It’s not as bad as it sounds. Over the past 16 years of treating my near and dear podiatry patients in Parkchester and all over the Bronx, I have met a lot of people, discussed a lot of procedures and repaired a lot of bunions (among many other maladies and deformities). So is it true that a screw is used in bunion surgery? Read on my dear patient.
As we have discussed before, a bunion is the condition in which the toe starts to drift west and a large bone develops on the side of the joint. The definitive treatment is surgery, which works well with surprisingly few complications and little pain. Now, as part of the procedure, it is necessary to place a small screw to hold the position. Once the bone heals, the screw is no longer necessary but is typically left in the foot.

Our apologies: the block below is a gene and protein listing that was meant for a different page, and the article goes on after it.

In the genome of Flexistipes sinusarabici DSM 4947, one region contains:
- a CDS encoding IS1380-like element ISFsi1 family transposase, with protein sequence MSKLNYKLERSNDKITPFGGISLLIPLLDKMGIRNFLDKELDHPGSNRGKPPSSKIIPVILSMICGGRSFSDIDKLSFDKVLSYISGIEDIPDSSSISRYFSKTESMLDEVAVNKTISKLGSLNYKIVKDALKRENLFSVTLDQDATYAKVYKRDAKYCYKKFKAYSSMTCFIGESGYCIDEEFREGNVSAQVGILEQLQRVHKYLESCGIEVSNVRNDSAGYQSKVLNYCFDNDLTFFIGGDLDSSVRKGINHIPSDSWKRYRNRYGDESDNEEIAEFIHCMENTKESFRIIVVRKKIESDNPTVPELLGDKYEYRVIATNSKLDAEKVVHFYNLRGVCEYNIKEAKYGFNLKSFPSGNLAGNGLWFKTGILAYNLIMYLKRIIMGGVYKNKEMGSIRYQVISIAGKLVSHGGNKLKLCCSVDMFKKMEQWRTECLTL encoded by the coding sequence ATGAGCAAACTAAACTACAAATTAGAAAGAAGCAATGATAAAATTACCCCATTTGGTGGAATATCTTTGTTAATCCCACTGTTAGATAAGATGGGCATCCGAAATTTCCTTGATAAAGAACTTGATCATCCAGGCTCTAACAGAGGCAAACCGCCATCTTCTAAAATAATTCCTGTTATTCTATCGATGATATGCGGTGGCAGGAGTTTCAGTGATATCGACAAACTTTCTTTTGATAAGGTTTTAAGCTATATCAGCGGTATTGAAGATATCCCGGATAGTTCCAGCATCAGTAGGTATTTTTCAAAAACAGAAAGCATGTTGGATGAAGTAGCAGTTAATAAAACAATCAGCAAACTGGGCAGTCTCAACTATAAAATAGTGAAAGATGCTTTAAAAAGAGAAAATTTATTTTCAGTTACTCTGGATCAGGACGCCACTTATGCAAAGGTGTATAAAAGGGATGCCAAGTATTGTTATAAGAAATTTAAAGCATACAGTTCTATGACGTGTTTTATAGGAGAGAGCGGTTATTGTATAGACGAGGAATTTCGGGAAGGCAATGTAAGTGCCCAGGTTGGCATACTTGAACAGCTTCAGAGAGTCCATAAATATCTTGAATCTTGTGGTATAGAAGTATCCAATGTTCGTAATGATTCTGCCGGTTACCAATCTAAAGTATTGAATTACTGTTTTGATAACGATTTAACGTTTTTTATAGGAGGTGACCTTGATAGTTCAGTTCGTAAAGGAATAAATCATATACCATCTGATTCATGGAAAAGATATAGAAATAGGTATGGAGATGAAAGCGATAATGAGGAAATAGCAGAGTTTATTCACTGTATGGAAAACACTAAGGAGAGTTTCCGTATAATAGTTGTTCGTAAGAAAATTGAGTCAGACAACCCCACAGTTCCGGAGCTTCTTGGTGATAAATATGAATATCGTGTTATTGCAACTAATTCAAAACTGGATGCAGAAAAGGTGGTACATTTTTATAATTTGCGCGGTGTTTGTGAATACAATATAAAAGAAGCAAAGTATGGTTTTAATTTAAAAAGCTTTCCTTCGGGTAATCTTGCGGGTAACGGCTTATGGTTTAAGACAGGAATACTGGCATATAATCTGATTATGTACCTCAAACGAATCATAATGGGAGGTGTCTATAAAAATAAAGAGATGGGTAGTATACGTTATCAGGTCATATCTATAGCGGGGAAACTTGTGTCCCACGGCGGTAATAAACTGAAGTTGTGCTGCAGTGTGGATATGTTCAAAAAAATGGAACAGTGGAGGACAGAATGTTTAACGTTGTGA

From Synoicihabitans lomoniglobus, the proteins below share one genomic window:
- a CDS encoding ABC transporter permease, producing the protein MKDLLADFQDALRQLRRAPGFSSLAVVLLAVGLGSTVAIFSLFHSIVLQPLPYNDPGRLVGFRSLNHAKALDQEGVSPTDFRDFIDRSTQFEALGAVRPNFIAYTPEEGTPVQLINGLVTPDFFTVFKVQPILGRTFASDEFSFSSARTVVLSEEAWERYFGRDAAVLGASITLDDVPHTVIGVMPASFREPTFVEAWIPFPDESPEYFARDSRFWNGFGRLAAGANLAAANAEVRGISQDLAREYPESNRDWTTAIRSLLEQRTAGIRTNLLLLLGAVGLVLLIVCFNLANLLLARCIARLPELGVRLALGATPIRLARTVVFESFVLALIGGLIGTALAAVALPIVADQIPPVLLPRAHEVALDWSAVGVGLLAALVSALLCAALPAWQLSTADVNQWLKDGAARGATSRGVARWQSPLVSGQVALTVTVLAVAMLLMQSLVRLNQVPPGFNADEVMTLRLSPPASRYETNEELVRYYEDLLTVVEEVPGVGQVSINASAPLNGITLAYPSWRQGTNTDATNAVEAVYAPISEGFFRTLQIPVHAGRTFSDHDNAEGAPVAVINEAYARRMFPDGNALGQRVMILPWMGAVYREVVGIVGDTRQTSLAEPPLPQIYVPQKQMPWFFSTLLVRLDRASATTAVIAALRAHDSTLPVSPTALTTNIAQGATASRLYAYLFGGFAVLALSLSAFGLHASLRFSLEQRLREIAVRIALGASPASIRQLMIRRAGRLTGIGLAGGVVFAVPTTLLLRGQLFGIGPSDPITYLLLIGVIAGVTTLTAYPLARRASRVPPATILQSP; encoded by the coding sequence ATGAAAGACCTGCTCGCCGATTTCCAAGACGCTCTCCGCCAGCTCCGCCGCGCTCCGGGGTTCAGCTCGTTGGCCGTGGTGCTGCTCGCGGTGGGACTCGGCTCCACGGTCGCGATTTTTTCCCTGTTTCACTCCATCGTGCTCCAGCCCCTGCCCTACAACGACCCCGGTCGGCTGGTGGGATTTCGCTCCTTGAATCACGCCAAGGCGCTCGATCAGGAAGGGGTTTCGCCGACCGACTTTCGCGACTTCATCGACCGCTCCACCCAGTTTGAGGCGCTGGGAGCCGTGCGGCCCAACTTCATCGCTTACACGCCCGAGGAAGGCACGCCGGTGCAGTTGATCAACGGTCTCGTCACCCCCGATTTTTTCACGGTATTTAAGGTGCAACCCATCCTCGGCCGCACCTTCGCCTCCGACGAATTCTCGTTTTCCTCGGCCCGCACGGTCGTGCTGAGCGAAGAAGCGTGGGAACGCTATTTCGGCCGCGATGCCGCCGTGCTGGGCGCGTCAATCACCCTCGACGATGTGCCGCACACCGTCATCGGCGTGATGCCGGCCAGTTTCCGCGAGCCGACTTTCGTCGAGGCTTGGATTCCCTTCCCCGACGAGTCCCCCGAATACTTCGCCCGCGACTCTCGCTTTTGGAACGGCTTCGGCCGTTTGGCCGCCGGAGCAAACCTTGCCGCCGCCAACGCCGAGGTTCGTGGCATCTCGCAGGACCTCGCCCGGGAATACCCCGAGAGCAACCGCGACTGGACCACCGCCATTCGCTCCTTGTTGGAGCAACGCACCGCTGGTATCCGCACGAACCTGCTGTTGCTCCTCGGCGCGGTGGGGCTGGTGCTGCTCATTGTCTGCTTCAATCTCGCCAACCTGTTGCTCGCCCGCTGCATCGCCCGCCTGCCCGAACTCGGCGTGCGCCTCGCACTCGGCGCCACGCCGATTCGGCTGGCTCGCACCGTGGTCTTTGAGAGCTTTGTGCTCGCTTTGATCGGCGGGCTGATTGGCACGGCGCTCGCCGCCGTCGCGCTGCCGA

The screw is made of titanium, a strong reactive metal that:
- Doesn’t react with the body
- Doesn’t usually need to be removed
- Can’t be felt, even in the cold
- Doesn’t set off metal detectors
In some cases if the screw becomes painful due to irritation of internal structures, it can be removed in a simple procedure with a short recovery, but I don’t want to remove a screw any more than you want to have it removed.
So kids, now you know. You can be one of the many patients screwed by the Bronx podiatrist. And be better for it.
If you have any questions about minimally invasive bunion surgery, contact our office at 718-863-3338 to set up a consultation.
See you in the office.